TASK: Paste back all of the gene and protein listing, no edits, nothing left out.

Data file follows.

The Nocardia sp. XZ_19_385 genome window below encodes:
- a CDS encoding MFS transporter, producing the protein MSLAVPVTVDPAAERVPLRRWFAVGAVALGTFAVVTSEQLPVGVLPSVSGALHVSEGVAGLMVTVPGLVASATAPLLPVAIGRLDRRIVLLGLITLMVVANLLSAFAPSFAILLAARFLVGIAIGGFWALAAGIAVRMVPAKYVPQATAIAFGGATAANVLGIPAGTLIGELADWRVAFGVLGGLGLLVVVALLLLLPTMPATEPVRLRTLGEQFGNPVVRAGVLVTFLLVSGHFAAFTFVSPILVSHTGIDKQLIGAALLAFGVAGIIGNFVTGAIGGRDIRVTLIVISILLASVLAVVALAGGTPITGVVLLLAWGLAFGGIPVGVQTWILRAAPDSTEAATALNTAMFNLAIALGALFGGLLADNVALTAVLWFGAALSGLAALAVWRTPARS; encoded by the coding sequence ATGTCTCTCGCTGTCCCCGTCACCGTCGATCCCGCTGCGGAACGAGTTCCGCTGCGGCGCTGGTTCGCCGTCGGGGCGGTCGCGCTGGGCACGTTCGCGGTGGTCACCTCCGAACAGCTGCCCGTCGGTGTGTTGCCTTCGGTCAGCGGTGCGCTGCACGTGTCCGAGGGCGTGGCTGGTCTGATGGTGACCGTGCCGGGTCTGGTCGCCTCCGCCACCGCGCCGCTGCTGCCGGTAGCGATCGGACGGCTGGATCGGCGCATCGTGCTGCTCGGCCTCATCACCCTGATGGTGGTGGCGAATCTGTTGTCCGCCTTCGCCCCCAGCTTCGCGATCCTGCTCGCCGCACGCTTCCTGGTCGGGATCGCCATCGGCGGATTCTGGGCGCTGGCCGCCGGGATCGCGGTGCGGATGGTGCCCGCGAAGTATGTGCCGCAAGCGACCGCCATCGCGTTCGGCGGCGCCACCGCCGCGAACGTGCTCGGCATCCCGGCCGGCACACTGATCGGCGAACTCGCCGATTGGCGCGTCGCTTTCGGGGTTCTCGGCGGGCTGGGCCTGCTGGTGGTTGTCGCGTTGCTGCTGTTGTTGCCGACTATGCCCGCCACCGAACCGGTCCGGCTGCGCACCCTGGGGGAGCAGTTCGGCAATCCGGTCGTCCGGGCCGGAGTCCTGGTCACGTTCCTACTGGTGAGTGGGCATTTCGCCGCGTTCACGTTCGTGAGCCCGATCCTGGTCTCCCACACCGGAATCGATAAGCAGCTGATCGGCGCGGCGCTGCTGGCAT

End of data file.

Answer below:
The Nocardia sp. XZ_19_385 genome window below encodes:
- a CDS encoding MFS transporter, producing the protein MSLAVPVTVDPAAERVPLRRWFAVGAVALGTFAVVTSEQLPVGVLPSVSGALHVSEGVAGLMVTVPGLVASATAPLLPVAIGRLDRRIVLLGLITLMVVANLLSAFAPSFAILLAARFLVGIAIGGFWALAAGIAVRMVPAKYVPQATAIAFGGATAANVLGIPAGTLIGELADWRVAFGVLGGLGLLVVVALLLLLPTMPATEPVRLRTLGEQFGNPVVRAGVLVTFLLVSGHFAAFTFVSPILVSHTGIDKQLIGAALLAFGVAGIIGNFVTGAIGGRDIRVTLIVISILLASVLAVVALAGGTPITGVVLLLAWGLAFGGIPVGVQTWILRAAPDSTEAATALNTAMFNLAIALGALFGGLLADNVALTAVLWFGAALSGLAALAVWRTPARS; encoded by the coding sequence ATGTCTCTCGCTGTCCCCGTCACCGTCGATCCCGCTGCGGAACGAGTTCCGCTGCGGCGCTGGTTCGCCGTCGGGGCGGTCGCGCTGGGCACGTTCGCGGTGGTCACCTCCGAACAGCTGCCCGTCGGTGTGTTGCCTTCGGTCAGCGGTGCGCTGCACGTGTCCGAGGGCGTGGCTGGTCTGATGGTGACCGTGCCGGGTCTGGTCGCCTCCGCCACCGCGCCGCTGCTGCCGGTAGCGATCGGACGGCTGGATCGGCGCATCGTGCTGCTCGGCCTCATCACCCTGATGGTGGTGGCGAATCTGTTGTCCGCCTTCGCCCCCAGCTTCGCGATCCTGCTCGCCGCACGCTTCCTGGTCGGGATCGCCATCGGCGGATTCTGGGCGCTGGCCGCCGGGATCGCGGTGCGGATGGTGCCCGCGAAGTATGTGCCGCAAGCGACCGCCATCGCGTTCGGCGGCGCCACCGCCGCGAACGTGCTCGGCATCCCGGCCGGCACACTGATCGGCGAACTCGCCGATTGGCGCGTCGCTTTCGGGGTTCTCGGCGGGCTGGGCCTGCTGGTGGTTGTCGCGTTGCTGCTGTTGTTGCCGACTATGCCCGCCACCGAACCGGTCCGGCTGCGCACCCTGGGGGAGCAGTTCGGCAATCCGGTCGTCCGGGCCGGAGTCCTGGTCACGTTCCTACTGGTGAGTGGGCATTTCGCCGCGTTCACGTTCGTGAGCCCGATCCTGGTCTCCCACACCGGAATCGATAAGCAGCTGATCGGCGCGGCGCTGCTGGCAT